MICHIGAN FORGOTTEN TOWN: Fisherville, Bay County
The Bay County community of Fisherville doesn’t seem to appear on most maps, and it’s so close to Auburn, that travelers may think the two towns are part of one.
A little history about Fisherville:
At Eleven Mile and Midland roads, a sawmill was constructed. The year was 1866. The man who built the sawmill, a Mr. Spicer, named the area ‘Spicer’s Corners’ in honor of himself.
In the 1870s, the Hotchkiss & Mercer Company ran a sawmill and was responsible for the wooden plank road that led from Midland to Bay City. Also in the 1870s, Spence Fisher was a respected, prominent citizen of the village; he is said to have operated a couple of mills, manufacturing barrels and the accompanying barrel hoops & staves. In 1875 it was decided to re-name the town after Fisher, and ‘Fisherville’ was it. Spence Fisher went on to become a congressman from 1885-1889.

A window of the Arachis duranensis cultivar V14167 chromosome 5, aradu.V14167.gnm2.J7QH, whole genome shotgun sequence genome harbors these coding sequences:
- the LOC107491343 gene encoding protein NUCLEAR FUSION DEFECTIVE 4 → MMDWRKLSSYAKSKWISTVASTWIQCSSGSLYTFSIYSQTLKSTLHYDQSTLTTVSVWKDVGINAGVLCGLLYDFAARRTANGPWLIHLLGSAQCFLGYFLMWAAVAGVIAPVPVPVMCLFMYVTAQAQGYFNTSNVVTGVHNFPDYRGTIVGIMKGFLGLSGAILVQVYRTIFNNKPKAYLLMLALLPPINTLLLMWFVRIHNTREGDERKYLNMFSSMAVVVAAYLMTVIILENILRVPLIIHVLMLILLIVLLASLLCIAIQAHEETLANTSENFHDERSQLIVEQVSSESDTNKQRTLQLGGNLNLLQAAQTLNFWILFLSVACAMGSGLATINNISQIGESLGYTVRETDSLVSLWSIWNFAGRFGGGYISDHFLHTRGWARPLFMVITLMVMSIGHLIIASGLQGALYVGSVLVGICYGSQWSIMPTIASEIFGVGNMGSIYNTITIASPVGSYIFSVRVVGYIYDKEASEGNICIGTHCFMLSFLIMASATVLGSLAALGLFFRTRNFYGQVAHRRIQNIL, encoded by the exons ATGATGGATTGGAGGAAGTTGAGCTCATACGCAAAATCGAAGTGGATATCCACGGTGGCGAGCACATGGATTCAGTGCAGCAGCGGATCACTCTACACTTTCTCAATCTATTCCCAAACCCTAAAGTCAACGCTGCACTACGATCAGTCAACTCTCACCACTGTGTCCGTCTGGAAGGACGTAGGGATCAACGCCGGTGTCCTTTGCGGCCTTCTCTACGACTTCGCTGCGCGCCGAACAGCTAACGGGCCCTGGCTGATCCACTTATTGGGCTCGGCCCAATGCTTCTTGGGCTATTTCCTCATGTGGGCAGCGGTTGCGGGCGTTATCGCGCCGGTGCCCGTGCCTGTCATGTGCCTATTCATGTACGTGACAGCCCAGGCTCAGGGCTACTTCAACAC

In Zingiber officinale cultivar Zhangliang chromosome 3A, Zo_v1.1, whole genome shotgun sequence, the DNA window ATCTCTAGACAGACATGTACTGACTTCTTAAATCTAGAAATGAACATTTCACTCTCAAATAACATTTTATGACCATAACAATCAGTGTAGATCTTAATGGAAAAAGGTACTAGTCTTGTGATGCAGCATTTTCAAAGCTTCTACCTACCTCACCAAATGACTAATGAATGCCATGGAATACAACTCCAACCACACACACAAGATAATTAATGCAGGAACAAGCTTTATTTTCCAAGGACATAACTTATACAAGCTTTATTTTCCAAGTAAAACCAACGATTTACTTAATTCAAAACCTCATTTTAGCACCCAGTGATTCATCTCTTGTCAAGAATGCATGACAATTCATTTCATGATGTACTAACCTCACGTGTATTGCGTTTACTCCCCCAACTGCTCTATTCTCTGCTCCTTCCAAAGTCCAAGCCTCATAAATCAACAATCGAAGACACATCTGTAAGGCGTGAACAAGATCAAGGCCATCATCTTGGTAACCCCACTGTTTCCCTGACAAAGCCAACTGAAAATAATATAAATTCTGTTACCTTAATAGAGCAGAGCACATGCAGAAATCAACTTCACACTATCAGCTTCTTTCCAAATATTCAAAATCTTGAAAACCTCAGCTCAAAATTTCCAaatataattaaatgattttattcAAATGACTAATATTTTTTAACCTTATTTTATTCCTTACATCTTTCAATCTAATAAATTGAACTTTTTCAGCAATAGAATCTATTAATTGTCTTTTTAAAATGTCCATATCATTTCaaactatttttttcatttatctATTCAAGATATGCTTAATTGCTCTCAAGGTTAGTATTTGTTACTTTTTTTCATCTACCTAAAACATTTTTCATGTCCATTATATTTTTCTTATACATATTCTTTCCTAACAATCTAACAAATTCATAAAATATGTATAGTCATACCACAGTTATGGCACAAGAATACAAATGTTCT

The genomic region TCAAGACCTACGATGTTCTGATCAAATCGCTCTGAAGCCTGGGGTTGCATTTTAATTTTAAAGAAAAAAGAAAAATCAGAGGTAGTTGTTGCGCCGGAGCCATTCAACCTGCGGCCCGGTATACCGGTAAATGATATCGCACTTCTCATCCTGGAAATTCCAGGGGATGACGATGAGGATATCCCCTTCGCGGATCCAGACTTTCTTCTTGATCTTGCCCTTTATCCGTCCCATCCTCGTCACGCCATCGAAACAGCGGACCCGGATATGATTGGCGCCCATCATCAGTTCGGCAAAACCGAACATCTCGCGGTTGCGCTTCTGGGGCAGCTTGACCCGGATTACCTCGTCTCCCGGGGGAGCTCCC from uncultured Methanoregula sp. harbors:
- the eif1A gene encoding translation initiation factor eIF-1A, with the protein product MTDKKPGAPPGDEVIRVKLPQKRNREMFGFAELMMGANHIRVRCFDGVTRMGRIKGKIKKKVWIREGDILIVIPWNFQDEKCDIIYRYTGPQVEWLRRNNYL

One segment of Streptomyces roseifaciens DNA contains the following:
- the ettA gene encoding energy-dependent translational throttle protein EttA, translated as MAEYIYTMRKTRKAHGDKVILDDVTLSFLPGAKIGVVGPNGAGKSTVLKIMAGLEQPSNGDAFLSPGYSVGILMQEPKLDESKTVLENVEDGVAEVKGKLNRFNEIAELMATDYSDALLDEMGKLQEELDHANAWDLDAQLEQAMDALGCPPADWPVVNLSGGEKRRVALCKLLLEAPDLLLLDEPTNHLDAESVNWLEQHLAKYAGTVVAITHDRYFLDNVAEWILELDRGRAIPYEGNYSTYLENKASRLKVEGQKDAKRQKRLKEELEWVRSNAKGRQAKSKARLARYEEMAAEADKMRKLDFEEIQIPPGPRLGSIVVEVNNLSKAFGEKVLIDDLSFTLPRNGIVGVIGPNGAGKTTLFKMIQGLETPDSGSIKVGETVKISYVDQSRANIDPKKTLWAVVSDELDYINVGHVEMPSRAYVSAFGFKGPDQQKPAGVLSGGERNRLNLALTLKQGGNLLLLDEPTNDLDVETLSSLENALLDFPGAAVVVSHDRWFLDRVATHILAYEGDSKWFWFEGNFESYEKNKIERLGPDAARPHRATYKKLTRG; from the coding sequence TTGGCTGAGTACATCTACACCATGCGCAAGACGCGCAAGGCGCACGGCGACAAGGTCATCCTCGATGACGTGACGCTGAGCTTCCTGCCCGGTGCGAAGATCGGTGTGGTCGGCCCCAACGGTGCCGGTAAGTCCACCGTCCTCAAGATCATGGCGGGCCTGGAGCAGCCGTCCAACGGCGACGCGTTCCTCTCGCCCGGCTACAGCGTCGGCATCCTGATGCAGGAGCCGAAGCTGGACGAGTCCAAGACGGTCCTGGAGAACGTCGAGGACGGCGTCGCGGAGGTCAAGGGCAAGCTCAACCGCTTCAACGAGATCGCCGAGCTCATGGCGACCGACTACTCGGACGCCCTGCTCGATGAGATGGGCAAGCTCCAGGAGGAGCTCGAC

When the post office opened in 1892, somebody thought to give it the moniker ‘Laredo’. It closed in 1898 and re-opened in 1899. When it closed for good in 1906, the name ‘Fisherville’ was back. From then on, the mail was sent to Auburn.
Fisherville was also a station on the Michigan Central's branch line from Bay City to Midland.
Today, Fisherville has only a few old buildings left, surrounded by modern suburbia and cul-de-sacs. The one or two old town buildings offset the rest of the area, but it’s worth a short drive-thru to visit what was once an important Michigan lumber town.